Lea Wallace, SRA Elite talking with Students at Cesar Chávez Elementary School In order to liven things up for our students, our school was lucky enough to have SRA come and do an assembly not only for the second and third graders, but also all of the students next door at Cesar Chavez. I also coach at Woodland High School, and training year round to run races is hard for high schoolers; so attempting to do the same with elementary school-aged children is even more trying. This did cause some students to start to drop out of the track club, having been going to practices since the first week of October every Tuesday and Friday from 3:00 to 4:00. They had only had a short break in the winter before they started up again to run the SACTOWN Miracle Mile, but let me tell you, it’s hard to not start practices up again when students ask you multiple times a week when they get to run again! The assembly definitely revitalized students up again to attend practices, but that didn’t solve the problem about the lack of pits and equipment for students to practice with, or the non-negotiable Sacramento heat.
As a public school teacher, we constantly have to use whatever resources we have in a makeshift manner. To substitute for sand and cushioned high-jump landing areas, we had to find mats in the physical education room to stack up and serve for these purposes. I needed to make sure to model the proper technique for these events as to not injure oneself, even though it had been years since I had competed in either. The Internet also became my best friend, as I was able to utilize the upcoming Olympics and YouTube to excite them with clips of world-class athletes preparing for their events and explanations on the road to Rio. Not only did all of this get them excited for the meets, but was also a great lead-in to what they would be encountering at Luther Burbank. And as was mentioned before, we couldn’t have done it without ice-cold treats!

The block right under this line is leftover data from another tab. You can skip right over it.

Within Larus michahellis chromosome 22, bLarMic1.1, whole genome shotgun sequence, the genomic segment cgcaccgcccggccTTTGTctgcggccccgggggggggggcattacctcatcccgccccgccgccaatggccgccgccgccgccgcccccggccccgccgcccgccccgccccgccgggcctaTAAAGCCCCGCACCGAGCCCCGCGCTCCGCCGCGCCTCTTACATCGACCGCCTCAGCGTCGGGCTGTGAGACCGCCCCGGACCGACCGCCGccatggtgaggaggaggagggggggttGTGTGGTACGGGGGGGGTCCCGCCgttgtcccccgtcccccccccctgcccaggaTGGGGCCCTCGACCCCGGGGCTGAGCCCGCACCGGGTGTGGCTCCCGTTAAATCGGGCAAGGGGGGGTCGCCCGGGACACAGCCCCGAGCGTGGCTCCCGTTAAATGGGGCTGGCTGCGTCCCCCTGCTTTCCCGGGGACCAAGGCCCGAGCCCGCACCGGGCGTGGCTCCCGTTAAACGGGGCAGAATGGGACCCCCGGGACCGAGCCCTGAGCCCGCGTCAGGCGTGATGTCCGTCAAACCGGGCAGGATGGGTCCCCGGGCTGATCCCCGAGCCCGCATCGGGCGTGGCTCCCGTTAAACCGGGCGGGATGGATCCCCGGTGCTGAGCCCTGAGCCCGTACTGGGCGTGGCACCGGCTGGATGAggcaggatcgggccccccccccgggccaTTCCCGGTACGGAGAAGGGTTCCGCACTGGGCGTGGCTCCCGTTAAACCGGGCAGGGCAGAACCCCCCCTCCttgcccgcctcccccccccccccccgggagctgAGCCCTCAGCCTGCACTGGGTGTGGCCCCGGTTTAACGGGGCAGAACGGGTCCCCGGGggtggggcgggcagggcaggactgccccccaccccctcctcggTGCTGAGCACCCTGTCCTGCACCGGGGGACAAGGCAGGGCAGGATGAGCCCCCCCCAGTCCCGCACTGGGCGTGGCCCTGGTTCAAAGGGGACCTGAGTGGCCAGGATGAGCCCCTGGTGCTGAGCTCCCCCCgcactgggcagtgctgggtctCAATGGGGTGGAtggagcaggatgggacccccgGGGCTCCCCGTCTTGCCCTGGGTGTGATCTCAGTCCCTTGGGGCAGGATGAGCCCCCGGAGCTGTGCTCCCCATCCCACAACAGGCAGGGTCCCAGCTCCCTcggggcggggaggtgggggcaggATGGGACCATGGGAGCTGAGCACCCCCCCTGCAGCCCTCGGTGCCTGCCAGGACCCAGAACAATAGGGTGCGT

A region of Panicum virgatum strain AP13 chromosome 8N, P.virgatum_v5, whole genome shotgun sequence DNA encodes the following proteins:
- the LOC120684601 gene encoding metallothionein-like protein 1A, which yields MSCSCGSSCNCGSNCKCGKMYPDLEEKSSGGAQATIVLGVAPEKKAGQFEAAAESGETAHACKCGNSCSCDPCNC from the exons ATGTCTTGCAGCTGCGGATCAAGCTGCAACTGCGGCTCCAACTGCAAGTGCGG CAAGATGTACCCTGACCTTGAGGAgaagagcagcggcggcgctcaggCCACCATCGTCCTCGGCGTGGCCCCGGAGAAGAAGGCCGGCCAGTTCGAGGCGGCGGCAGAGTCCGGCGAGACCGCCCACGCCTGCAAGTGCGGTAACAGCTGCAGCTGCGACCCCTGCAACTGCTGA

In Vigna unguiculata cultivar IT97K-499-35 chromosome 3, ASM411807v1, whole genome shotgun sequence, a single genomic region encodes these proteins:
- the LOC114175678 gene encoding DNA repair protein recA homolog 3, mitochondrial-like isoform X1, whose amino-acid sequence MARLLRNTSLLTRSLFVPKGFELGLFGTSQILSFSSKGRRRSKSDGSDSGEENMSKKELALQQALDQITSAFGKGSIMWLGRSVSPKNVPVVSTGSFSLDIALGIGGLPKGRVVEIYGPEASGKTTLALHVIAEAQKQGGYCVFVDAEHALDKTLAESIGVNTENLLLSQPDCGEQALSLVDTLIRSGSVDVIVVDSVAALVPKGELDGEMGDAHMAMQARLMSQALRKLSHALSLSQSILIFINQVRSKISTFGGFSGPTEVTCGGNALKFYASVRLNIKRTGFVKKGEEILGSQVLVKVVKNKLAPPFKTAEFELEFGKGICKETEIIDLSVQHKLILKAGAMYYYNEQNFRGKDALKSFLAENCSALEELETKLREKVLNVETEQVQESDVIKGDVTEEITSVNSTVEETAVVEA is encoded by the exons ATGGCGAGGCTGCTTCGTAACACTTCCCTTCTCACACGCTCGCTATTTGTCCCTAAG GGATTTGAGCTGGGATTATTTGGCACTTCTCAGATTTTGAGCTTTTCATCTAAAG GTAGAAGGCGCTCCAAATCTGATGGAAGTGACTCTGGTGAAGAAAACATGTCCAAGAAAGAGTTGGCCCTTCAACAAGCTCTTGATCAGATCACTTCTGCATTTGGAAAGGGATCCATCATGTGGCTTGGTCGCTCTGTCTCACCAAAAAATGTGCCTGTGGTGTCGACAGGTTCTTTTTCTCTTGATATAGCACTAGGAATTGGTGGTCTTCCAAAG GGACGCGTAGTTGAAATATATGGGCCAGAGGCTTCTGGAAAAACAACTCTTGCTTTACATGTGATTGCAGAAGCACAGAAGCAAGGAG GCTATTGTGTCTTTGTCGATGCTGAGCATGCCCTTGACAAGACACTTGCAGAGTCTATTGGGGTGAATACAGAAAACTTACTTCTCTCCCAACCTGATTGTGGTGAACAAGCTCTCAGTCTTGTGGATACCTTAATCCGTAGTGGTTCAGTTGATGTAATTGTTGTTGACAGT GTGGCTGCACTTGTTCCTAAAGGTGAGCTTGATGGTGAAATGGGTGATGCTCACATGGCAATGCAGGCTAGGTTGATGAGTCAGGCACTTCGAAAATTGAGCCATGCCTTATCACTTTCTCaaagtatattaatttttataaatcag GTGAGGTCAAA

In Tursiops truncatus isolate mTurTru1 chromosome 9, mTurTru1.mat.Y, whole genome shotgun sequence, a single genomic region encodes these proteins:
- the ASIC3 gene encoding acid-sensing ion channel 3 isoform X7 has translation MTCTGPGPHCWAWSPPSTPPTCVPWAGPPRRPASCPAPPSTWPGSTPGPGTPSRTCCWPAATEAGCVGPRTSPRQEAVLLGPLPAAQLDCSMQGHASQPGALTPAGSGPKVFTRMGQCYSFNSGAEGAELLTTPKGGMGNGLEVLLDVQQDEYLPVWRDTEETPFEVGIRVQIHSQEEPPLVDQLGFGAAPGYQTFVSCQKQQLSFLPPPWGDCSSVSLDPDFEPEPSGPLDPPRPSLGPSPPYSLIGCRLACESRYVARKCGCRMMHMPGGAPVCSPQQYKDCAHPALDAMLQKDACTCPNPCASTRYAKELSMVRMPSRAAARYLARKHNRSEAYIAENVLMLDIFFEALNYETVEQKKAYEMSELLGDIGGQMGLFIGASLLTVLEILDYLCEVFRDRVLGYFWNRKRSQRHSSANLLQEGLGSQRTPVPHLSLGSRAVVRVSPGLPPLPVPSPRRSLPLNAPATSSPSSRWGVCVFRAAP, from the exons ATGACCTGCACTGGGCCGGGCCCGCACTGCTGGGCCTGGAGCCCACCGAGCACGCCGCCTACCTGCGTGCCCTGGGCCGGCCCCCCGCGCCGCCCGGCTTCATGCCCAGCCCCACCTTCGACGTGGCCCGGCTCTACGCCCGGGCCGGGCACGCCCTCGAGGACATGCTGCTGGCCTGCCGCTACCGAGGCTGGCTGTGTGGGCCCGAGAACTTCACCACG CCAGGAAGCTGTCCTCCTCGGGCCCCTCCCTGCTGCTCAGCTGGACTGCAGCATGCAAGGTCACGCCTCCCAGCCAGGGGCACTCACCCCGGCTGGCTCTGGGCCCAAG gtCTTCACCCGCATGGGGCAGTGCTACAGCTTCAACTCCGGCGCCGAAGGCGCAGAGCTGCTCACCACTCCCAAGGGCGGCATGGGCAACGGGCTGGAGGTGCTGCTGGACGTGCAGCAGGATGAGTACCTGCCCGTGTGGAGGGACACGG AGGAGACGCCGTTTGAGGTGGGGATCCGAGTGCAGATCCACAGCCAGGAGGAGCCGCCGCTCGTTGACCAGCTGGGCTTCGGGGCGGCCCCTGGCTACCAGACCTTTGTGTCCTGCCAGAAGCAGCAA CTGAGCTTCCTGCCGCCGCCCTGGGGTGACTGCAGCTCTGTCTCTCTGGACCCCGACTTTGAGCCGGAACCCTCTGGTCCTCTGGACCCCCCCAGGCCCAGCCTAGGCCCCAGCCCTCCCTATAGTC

Up until the first meet came around, our students would be asking what they would be doing at the meets on a regular basis. Likely boosted by the school-wide assembly, attendance had risen at all of the practices towards the end of the program, along with their excitement for participating. 25 second-graders even signed up to come along, even though they understood that they would only be spectators. The passion exhibited by the older students to be participating in the meets was passed down to them, along with the knowledge that much like this year’s third-graders, watching the meet was only the first step in being able to participate in it the next year. The day of the first meet, we had every student lined up right after school, ready to jump on that bus to Luther Burbank. One thing that can also not go without mentioning at this point was the extensive parent involvement. Over half of the parents signed up to bring snacks or drinks to the meets after a group of parents that had students running with us for years suggested we organize in order to ensure the kids did not go hungry or thirsty. It was no small task to put it together, but we were able to put it together, and the parents were readily supportive of our needs, both with the refreshments and the set-up. Once at the meet, we went through our whole-group warm-up with the SRA volunteers and staff, and were ready to begin competing.